Big hat: check. I'm really turning into that dorkiest of plein air painters. And it feels good. Kind of.



I will try and post the rest of my Zion paintings once I get to the finishing touches. I leave you with a couple more pictures which I hope will inspire you to make the trip to this incredible national park! It is probably the most beautiful place I've ever been.



Sunday, February 3, 2013

Sunset painting

Here's a little sunset painting I did yesterday, from some very blurry pictures I took on the freeway. It might not end up on my website for awhile, or at all--so enjoy! :)

"210 West" - 8"x10" - Oil on linen

Tuesday, January 8, 2013

Ray Roberts workshop

A few weeks ago I had the wonderful opportunity to assist Ray Roberts during a workshop, through the California Art Club's mentorship program. It was a four-day workshop called, "From Field Sketch to Studio Painting." The first 2 1/2 days were spent painting on location, in Eaton Canyon near Pasadena, and the last day and a half were spent in the studio, where we learned how to utilize those little sketches and make a nicely composed and interesting picture.

I'd never received any instruction on landscape painting before, even from a book, so I was really excited to get acquainted with this area. Although I still have lots to learn, I really got a LOT out of this workshop. By the way, if you aren't familiar with Ray Roberts, here are a couple of his beautiful paintings:

Ray Roberts Paintings



I have to admit, I find it pretty difficult to get excited about landscapes. But Ray is one of the handful of landscape painters that I just love.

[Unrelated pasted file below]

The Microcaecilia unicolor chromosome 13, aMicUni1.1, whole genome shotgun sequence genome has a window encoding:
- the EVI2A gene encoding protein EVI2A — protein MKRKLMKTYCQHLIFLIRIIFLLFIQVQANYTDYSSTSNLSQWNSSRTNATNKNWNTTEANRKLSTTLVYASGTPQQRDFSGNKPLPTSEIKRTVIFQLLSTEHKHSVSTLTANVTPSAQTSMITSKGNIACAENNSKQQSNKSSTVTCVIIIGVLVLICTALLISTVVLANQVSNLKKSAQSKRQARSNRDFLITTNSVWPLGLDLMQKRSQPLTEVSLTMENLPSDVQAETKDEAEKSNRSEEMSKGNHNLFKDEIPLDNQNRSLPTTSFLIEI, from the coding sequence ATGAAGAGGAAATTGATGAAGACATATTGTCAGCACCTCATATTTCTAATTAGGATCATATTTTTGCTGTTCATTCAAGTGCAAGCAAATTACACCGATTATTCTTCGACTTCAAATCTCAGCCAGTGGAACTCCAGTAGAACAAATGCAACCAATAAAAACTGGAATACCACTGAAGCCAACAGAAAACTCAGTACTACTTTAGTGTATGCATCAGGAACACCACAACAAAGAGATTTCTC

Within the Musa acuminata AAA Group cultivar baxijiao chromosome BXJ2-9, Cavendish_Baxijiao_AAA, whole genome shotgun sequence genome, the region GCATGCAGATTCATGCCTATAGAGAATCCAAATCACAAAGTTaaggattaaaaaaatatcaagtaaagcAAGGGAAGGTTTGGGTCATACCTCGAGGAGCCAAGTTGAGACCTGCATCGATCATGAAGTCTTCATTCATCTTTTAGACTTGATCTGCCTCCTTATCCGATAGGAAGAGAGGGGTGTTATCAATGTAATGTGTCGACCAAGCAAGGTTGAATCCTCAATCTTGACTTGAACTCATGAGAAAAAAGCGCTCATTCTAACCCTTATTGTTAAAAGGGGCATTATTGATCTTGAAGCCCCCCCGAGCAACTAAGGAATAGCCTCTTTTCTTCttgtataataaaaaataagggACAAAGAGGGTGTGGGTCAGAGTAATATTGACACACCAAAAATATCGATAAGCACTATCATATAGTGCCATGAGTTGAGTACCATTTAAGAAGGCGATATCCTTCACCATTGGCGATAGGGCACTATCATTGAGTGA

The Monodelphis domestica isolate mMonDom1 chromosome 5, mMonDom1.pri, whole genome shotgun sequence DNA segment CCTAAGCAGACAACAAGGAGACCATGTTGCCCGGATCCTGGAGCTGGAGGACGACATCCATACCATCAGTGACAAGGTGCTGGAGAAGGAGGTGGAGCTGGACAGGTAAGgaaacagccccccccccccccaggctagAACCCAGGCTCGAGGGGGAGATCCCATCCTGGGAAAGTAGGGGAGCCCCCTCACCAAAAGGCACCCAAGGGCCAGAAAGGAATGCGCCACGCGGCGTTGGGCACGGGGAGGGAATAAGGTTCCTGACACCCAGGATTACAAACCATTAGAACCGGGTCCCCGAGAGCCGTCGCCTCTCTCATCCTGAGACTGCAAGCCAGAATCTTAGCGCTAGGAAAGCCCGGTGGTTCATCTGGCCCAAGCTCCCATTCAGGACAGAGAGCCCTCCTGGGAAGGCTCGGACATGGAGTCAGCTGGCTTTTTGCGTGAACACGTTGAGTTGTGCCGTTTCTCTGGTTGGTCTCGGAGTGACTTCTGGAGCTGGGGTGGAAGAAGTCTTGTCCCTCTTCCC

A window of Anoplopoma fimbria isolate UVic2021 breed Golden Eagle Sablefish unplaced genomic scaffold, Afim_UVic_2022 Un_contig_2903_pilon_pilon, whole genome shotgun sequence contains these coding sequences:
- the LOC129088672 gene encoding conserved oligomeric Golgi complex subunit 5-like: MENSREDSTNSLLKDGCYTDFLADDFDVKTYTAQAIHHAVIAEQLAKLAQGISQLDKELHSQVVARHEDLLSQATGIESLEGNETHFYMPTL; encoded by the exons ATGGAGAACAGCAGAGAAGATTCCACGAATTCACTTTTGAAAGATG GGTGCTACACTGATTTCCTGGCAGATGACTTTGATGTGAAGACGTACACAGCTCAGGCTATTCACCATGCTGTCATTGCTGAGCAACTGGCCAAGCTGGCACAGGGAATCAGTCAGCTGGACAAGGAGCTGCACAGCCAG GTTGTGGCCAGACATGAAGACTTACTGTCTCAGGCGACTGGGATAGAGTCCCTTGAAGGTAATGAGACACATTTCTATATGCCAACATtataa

So during the workshop I did five paintings over the 2 1/2 days on location. The first four were "learning experiences", and I'd rather not tarnish my rather large and impression reputation by posting them. We didn't have a lot of luck with the sun--it was sort of hazy and cloudy for most of the time, so it was trickier to find an interesting subject. Luckily, the sun came out on the last outdoor day and my fifth painting was one I was happy with and interested in turning into a larger painting during our time in the studio:









Plein air sketch, backlit tree in Eaton Canyon

I probably painted for about 45 minutes to maybe an hour. You can see at this point the light was totally different and wasn't lighting up the tree at all anymore. This is what makes plein air painting fun. And frustrating, if you don't work fast. 

Here's how my painting began once we were in the studio--figuring out a light and dark composition that I liked:


Check out the difference between what's on my computer screen and the color study I did (below the painting). Amazing how much of a difference it made to have that color study on hand to refer to. It's so easy to lose the essence of what you saw in person that made you want to paint something, when you're just going off a photograph.

Here's the finished painting. Ray had a great tip that I never would've thought of: He said after my painting was dry, to put plastic wrap over it and paint over the plastic wrap, to see if I like something before I do it. Brilliant, eh? If anyone is interested I will try to get around to another post where I can go over more of the awesome stuff I learned during the workshop.


The Golden Hour -- 14"x18" --oil on canvas